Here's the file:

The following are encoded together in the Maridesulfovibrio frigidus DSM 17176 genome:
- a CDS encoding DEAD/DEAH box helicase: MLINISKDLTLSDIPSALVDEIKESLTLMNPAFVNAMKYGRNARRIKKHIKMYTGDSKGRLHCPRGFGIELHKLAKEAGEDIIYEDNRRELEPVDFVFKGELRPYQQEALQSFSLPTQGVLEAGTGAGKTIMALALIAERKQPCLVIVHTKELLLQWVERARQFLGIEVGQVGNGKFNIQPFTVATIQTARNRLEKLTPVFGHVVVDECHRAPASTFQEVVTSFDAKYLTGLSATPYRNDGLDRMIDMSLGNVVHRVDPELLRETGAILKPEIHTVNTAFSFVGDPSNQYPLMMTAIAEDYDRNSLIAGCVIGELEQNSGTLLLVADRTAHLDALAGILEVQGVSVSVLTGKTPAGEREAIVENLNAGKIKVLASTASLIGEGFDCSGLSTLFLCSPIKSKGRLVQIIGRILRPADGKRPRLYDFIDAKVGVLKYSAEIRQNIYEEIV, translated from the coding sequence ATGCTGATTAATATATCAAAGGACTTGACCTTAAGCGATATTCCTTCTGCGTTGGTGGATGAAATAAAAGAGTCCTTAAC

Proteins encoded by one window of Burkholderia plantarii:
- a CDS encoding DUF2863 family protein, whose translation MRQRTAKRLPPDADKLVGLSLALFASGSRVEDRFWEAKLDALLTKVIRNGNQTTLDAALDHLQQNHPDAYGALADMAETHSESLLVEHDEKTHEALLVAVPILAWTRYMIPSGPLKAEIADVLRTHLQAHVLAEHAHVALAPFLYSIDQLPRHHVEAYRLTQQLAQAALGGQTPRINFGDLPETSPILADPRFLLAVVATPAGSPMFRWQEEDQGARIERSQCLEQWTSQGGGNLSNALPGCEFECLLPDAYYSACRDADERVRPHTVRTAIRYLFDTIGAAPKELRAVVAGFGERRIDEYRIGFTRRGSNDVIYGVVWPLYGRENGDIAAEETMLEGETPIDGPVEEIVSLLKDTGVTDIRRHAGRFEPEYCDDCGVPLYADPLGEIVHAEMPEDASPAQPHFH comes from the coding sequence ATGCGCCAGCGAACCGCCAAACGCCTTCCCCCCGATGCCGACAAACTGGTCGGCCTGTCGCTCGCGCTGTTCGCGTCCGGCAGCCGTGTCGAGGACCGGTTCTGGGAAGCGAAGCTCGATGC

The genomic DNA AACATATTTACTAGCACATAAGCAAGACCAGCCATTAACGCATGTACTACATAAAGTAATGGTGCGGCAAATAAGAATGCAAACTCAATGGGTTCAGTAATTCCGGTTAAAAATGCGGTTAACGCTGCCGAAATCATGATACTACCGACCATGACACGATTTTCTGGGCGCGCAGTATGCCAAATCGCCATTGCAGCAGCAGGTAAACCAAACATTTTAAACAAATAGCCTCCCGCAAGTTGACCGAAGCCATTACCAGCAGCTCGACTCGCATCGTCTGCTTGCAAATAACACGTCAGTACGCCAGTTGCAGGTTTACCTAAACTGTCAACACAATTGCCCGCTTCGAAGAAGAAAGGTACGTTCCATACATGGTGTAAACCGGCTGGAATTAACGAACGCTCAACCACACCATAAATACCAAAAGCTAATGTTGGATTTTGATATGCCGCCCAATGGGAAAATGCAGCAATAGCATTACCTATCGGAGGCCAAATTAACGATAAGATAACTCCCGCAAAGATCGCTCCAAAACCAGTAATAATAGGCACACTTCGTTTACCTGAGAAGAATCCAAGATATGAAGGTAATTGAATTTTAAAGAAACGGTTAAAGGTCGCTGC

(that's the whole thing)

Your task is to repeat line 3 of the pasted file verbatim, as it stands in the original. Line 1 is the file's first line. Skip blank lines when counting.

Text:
Proteins encoded by one window of Burkholderia plantarii: